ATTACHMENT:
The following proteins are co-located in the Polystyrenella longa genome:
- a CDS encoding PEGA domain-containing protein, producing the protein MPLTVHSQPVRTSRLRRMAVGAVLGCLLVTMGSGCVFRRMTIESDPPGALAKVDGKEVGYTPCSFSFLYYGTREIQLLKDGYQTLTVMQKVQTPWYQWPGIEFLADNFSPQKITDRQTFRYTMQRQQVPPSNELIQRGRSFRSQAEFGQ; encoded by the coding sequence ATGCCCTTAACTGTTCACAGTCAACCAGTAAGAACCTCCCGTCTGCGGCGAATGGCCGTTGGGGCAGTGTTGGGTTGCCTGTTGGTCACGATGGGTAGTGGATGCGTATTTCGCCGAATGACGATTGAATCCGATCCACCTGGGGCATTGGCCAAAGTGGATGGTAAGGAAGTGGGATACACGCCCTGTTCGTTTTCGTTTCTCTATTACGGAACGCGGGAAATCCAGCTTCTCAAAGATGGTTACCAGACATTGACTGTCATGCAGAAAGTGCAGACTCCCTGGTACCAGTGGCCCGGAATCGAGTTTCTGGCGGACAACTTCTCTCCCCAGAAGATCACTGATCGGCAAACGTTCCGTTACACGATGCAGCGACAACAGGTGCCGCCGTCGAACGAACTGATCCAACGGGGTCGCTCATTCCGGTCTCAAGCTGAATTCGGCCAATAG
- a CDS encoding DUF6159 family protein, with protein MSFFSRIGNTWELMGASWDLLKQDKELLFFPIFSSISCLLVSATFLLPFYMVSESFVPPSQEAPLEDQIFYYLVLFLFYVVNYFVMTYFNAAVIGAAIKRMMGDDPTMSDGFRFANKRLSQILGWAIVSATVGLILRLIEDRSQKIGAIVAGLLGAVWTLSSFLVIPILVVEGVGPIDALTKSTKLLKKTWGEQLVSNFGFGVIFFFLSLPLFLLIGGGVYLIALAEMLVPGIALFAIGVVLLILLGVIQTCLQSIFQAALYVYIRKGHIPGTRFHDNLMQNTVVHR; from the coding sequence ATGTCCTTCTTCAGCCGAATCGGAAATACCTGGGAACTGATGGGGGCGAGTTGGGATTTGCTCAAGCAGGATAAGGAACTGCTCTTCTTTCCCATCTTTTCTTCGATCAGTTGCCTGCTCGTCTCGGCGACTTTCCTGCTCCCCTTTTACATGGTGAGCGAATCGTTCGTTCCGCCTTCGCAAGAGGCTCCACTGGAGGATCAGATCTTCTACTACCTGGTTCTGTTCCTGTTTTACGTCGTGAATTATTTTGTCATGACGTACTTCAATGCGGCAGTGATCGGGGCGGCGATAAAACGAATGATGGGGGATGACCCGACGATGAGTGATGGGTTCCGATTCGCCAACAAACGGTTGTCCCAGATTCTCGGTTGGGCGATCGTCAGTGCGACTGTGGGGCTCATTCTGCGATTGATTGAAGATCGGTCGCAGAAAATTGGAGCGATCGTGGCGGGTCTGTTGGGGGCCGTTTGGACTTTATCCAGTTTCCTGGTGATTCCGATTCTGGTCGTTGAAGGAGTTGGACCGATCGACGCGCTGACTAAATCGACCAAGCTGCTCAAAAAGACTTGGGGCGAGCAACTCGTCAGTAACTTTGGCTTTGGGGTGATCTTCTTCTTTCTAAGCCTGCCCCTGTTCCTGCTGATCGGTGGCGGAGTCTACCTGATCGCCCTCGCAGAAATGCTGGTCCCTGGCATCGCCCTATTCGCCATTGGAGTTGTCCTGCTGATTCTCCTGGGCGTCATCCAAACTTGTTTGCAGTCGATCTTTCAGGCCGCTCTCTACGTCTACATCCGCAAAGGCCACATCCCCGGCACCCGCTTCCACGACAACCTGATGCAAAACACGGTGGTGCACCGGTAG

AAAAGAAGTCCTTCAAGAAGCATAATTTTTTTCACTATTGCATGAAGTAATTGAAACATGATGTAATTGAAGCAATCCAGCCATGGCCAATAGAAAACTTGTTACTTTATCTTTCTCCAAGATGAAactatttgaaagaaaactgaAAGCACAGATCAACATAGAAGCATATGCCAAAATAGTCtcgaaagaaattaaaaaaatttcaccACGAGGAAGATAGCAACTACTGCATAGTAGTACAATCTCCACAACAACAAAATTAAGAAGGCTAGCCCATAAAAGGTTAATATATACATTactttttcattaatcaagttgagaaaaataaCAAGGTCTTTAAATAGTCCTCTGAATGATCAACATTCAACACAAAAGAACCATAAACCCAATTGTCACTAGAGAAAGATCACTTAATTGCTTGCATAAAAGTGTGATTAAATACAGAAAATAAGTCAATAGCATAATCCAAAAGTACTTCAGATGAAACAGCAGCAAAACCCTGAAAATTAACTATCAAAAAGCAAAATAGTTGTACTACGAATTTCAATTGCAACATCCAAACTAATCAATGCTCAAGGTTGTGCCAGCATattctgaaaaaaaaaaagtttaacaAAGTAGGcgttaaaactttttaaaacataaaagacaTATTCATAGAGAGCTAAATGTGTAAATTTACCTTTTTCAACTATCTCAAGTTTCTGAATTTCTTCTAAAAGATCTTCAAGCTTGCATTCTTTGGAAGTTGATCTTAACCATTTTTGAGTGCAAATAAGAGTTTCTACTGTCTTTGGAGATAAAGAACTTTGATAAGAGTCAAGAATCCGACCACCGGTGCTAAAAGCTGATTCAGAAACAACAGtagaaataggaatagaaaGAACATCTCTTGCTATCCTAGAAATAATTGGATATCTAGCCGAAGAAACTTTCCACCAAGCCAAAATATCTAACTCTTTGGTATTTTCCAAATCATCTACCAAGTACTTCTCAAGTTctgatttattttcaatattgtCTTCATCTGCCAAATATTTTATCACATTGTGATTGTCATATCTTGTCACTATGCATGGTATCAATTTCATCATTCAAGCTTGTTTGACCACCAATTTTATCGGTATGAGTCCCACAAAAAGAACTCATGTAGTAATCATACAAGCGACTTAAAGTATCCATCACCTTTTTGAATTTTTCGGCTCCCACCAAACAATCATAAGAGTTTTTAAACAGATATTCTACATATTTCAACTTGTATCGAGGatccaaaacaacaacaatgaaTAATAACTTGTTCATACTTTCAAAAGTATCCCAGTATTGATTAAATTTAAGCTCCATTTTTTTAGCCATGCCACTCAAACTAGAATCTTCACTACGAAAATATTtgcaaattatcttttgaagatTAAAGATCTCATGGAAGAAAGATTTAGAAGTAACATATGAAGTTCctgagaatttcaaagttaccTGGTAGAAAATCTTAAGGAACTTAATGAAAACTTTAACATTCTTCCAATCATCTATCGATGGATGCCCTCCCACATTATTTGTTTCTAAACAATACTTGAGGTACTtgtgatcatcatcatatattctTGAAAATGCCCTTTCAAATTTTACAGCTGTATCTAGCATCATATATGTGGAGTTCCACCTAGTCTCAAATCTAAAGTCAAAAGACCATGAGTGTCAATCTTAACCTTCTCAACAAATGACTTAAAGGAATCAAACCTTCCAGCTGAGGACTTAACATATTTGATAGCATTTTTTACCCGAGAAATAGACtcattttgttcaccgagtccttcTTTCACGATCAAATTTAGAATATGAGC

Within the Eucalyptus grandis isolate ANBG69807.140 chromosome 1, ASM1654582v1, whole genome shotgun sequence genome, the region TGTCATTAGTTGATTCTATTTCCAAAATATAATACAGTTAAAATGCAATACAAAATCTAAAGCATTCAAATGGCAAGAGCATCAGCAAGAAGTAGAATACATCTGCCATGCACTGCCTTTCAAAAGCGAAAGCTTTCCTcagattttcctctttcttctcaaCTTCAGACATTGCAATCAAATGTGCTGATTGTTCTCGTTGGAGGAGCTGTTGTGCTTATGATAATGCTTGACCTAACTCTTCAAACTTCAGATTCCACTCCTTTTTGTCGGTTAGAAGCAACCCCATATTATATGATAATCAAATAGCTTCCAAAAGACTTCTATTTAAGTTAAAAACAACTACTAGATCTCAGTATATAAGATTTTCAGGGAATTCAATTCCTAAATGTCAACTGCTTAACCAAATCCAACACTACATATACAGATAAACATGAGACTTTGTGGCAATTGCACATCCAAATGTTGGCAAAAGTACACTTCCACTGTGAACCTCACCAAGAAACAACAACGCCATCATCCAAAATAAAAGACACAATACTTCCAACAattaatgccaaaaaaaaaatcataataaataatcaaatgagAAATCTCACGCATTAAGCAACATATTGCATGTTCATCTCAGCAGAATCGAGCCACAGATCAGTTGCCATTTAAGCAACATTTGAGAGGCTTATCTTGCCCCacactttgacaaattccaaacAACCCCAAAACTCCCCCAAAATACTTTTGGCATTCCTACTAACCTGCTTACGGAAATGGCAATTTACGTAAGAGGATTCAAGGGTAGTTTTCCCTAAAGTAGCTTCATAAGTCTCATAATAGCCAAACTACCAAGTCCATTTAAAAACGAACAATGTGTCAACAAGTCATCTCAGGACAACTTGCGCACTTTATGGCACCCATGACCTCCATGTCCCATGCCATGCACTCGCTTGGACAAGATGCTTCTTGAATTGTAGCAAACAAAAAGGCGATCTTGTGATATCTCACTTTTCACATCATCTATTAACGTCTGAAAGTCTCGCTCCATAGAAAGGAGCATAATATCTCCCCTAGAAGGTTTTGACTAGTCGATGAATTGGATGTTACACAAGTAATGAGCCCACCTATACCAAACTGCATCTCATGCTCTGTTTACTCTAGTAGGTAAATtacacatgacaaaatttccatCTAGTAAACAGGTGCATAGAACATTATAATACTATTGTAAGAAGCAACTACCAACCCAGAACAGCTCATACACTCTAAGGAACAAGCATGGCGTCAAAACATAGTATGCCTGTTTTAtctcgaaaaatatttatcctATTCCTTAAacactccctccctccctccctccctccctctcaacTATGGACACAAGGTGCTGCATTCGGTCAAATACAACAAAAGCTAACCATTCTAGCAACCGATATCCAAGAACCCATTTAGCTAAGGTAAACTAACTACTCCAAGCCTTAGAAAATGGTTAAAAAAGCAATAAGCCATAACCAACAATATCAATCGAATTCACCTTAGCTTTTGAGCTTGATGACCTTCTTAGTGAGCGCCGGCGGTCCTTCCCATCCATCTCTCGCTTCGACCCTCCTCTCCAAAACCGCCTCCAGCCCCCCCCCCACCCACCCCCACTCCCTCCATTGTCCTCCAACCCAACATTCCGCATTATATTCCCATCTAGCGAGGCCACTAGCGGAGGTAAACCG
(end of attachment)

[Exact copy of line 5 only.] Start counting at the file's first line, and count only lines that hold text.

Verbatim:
Within the Eucalyptus grandis isolate ANBG69807.140 chromosome 1, ASM1654582v1, whole genome shotgun sequence genome, the region TGTCATTAGTTGATTCTATTTCCAAAATATAATACAGTTAAAATGCAATACAAAATCTAAAGCATTCAAATGGCAAGAGCATCAGCAAGAAGTAGAATACATCTGCCATGCACTGCCTTTCAAAAGCGAAAGCTTTCCTcagattttcctctttcttctcaaCTTCAGACATTGCAATCAAATGTGCTGATTGTTCTCGTTGGAGGAGCTGTTGTGCTTATGATAATGCTTGACCTAACTCTTCAAACTTCAGATTCCACTCCTTTTTGTCGGTTAGAAGCAACCCCATATTATATGATAATCAAATAGCTTCCAAAAGACTTCTATTTAAGTTAAAAACAACTACTAGATCTCAGTATATAAGATTTTCAGGGAATTCAATTCCTAAATGTCAACTGCTTAACCAAATCCAACACTACATATACAGATAAACATGAGACTTTGTGGCAATTGCACATCCAAATGTTGGCAAAAGTACACTTCCACTGTGAACCTCACCAAGAAACAACAACGCCATCATCCAAAATAAAAGACACAATACTTCCAACAattaatgccaaaaaaaaaatcataataaataatcaaatgagAAATCTCACGCATTAAGCAACATATTGCATGTTCATCTCAGCAGAATCGAGCCACAGATCAGTTGCCATTTAAGCAACATTTGAGAGGCTTATCTTGCCCCacactttgacaaattccaaacAACCCCAAAACTCCCCCAAAATACTTTTGGCATTCCTACTAACCTGCTTACGGAAATGGCAATTTACGTAAGAGGATTCAAGGGTAGTTTTCCCTAAAGTAGCTTCATAAGTCTCATAATAGCCAAACTACCAAGTCCATTTAAAAACGAACAATGTGTCAACAAGTCATCTCAGGACAACTTGCGCACTTTATGGCACCCATGACCTCCATGTCCCATGCCATGCACTCGCTTGGACAAGATGCTTCTTGAATTGTAGCAAACAAAAAGGCGATCTTGTGATATCTCACTTTTCACATCATCTATTAACGTCTGAAAGTCTCGCTCCATAGAAAGGAGCATAATATCTCCCCTAGAAGGTTTTGACTAGTCGATGAATTGGATGTTACACAAGTAATGAGCCCACCTATACCAAACTGCATCTCATGCTCTGTTTACTCTAGTAGGTAAATtacacatgacaaaatttccatCTAGTAAACAGGTGCATAGAACATTATAATACTATTGTAAGAAGCAACTACCAACCCAGAACAGCTCATACACTCTAAGGAACAAGCATGGCGTCAAAACATAGTATGCCTGTTTTAtctcgaaaaatatttatcctATTCCTTAAacactccctccctccctccctccctccctctcaacTATGGACACAAGGTGCTGCATTCGGTCAAATACAACAAAAGCTAACCATTCTAGCAACCGATATCCAAGAACCCATTTAGCTAAGGTAAACTAACTACTCCAAGCCTTAGAAAATGGTTAAAAAAGCAATAAGCCATAACCAACAATATCAATCGAATTCACCTTAGCTTTTGAGCTTGATGACCTTCTTAGTGAGCGCCGGCGGTCCTTCCCATCCATCTCTCGCTTCGACCCTCCTCTCCAAAACCGCCTCCAGCCCCCCCCCCACCCACCCCCACTCCCTCCATTGTCCTCCAACCCAACATTCCGCATTATATTCCCATCTAGCGAGGCCACTAGCGGAGGTAAACCG